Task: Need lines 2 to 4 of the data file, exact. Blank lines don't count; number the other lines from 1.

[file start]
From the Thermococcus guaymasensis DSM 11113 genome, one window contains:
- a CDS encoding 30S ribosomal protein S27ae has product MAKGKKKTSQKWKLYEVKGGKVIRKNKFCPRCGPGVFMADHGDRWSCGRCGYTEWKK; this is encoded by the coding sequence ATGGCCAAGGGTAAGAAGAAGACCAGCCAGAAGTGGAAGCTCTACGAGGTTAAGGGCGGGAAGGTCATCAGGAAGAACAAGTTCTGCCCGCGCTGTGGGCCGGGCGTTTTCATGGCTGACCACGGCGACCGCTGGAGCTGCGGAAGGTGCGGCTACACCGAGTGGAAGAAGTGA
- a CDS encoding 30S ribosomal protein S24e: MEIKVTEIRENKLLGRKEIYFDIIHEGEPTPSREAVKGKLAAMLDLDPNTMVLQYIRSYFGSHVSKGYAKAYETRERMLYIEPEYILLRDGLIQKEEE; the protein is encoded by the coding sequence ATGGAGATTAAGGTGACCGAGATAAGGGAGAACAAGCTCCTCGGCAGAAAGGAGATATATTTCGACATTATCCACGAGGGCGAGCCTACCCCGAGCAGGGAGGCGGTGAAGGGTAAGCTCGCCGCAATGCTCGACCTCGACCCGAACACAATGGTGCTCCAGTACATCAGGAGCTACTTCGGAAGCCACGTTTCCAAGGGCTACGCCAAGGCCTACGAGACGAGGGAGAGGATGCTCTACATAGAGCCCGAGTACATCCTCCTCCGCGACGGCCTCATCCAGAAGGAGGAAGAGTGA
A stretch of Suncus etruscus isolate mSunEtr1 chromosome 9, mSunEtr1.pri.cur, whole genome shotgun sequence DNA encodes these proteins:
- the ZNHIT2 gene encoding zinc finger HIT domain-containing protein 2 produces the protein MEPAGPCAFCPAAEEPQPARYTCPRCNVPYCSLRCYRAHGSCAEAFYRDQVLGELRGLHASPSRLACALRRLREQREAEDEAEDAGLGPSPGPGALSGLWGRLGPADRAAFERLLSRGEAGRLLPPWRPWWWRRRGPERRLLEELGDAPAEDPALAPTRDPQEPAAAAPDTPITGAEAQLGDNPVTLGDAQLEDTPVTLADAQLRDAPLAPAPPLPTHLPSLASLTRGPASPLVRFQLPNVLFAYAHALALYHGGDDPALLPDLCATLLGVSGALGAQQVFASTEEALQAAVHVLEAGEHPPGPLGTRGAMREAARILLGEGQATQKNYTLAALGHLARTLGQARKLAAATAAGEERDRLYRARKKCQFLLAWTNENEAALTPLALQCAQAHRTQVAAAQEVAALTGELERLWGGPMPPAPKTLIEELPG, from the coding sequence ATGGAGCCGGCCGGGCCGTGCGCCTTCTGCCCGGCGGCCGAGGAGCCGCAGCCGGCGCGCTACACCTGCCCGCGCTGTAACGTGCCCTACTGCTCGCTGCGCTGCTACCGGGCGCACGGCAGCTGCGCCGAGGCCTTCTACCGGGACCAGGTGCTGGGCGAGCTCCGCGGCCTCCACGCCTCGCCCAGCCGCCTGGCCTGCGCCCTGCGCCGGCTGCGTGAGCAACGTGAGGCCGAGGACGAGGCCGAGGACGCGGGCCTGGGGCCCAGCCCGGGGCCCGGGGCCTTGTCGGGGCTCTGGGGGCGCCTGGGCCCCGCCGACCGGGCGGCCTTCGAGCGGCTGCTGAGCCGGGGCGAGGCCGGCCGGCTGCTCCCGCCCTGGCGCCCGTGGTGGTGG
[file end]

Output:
- a CDS encoding 30S ribosomal protein S27ae has product MAKGKKKTSQKWKLYEVKGGKVIRKNKFCPRCGPGVFMADHGDRWSCGRCGYTEWKK; this is encoded by the coding sequence ATGGCCAAGGGTAAGAAGAAGACCAGCCAGAAGTGGAAGCTCTACGAGGTTAAGGGCGGGAAGGTCATCAGGAAGAACAAGTTCTGCCCGCGCTGTGGGCCGGGCGTTTTCATGGCTGACCACGGCGACCGCTGGAGCTGCGGAAGGTGCGGCTACACCGAGTGGAAGAAGTGA
- a CDS encoding 30S ribosomal protein S24e: MEIKVTEIRENKLLGRKEIYFDIIHEGEPTPSREAVKGKLAAMLDLDPNTMVLQYIRSYFGSHVSKGYAKAYETRERMLYIEPEYILLRDGLIQKEEE; the protein is encoded by the coding sequence ATGGAGATTAAGGTGACCGAGATAAGGGAGAACAAGCTCCTCGGCAGAAAGGAGATATATTTCGACATTATCCACGAGGGCGAGCCTACCCCGAGCAGGGAGGCGGTGAAGGGTAAGCTCGCCGCAATGCTCGACCTCGACCCGAACACAATGGTGCTCCAGTACATCAGGAGCTACTTCGGAAGCCACGTTTCCAAGGGCTACGCCAAGGCCTACGAGACGAGGGAGAGGATGCTCTACATAGAGCCCGAGTACATCCTCCTCCGCGACGGCCTCATCCAGAAGGAGGAAGAGTGA
A stretch of Suncus etruscus isolate mSunEtr1 chromosome 9, mSunEtr1.pri.cur, whole genome shotgun sequence DNA encodes these proteins: